I wonder if your esteemed 'make it so person' had an offspring, as one of my more forgettable couple of hours was spent at the Colombo anchorage chasing a couple of pirate speedboats around in circles (they were deliberately playing with us) in the middle of the night in a full size ship, albeit a tiddler. This after his nibs (another m.i.s disciple ) having been informed by myself when he joined that the practise was to proceed to sea overnight to avoid just such incidents. Mistake on my part as any advice was taken as an affront and something totally the opposite was usually the reaction. Once this behavior was reluctantly accepted (no choice in the matter !) it could be used to advantage by suggesting one thing so he would go for the other that you wanted in the first place !
Needless to say we didn't catch the baddies and more by luck we didn't run aground twirling around just off the beach ! The pirates didn't exactly make a killing either as the container they broke into had wet hides inside and anyone who has carried that cargo will know what sweet scented things they are !  :o

Mike
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Bryan Young

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Re: Nautical "Strange but True!"
« Reply #570 on: April 09, 2010, 02:46:47 pm »

Mike, I've only been on one ship that carried "wet hides", and that was my first one (Bardic) in 1956. Even now, just your mention of the things reminded me in full 3 dimensional stink what they were like. So please, in future, refrain.....otherwise I'll remind you of Copra Beetles!. Bryan.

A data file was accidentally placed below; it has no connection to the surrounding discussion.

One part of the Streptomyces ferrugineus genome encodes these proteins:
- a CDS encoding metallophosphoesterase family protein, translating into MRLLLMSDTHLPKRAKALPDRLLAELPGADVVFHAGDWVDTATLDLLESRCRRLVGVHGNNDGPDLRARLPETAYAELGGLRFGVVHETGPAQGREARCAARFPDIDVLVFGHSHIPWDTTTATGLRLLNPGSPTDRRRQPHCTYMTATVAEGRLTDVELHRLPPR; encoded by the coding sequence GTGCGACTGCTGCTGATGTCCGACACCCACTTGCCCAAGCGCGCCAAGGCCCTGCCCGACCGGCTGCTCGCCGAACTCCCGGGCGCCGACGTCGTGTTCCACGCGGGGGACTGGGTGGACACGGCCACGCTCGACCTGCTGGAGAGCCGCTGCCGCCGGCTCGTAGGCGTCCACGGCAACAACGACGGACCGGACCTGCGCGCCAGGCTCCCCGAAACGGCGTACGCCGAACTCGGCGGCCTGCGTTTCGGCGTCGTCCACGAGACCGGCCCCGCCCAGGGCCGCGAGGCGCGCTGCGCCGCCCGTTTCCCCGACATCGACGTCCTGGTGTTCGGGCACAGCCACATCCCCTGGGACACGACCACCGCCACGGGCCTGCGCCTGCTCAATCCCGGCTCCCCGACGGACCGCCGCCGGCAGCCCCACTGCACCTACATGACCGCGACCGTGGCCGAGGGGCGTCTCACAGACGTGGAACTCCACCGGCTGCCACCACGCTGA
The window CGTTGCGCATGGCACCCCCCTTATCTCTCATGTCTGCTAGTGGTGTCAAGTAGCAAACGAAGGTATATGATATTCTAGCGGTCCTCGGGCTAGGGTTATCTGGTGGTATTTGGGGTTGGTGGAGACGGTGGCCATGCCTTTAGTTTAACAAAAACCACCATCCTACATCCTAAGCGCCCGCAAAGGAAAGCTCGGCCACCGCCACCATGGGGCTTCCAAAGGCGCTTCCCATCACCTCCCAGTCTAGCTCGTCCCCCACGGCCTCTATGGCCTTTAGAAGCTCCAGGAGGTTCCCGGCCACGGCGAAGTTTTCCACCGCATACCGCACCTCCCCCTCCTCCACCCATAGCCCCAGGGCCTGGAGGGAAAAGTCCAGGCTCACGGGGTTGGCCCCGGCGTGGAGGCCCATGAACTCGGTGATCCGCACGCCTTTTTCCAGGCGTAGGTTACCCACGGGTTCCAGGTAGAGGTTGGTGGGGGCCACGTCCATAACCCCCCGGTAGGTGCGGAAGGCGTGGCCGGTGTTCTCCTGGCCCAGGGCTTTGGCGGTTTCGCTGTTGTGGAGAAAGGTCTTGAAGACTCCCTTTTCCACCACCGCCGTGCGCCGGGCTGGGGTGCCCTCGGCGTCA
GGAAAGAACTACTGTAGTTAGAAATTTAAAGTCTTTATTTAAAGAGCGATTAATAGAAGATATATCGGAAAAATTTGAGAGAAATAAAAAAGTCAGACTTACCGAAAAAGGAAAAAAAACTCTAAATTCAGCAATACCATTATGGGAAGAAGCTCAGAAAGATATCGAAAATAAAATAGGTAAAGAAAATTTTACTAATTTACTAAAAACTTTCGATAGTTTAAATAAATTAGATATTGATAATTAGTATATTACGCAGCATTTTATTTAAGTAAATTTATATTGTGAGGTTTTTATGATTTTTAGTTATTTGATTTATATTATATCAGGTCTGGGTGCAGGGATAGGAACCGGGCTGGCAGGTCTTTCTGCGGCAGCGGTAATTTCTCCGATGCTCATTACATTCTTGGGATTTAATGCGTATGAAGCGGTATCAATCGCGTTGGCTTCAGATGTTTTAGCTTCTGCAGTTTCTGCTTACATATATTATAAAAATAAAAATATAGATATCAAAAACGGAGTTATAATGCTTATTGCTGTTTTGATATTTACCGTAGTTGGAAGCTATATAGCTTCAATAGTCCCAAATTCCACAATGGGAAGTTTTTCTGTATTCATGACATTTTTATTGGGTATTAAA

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MikeK

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Re: Nautical "Strange but True!"
« Reply #571 on: April 09, 2010, 03:09:56 pm »

Ok, ok I give in Bryan it's a deal ! My lips are sealed..........................but they did whiff a bit didn't they   %) :}

Mike
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Bryan Young

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Re: Nautical "Strange but True!"
« Reply #572 on: April 09, 2010, 06:35:58 pm »

Olwen-11
For some reason or other that probably escapes me on purpose, it took us 24 days to get from the Freemantle area to Colombo. Perhaps we got lost. It can’t all have been due to us trying to rival N.A.S.A. All the talk seemed to be about getting home and putting “Outback 88” out of mind. To be honest, the actual deployment to this part of the world wasn’t all that much different to “Global 86”. Both deployments had been long and both “Olmeda” and “Olwen” had been worked pretty hard. But there’s a huge difference between working hard on a happy ship and working hard on an unhappy one. Amazing really the difference two people can make to a ships morale, but again, if you’re sycophantic to your “superior”, a pure sod to all “under” and the “superior superior” turns a blind eye, what can you expect. I may have mentioned this before, but being under a boss who’s favourite saying seemed to be “make it so” and expecting it (whatever hair brained idea it was) to actually happen was living in a real Ivory Tower.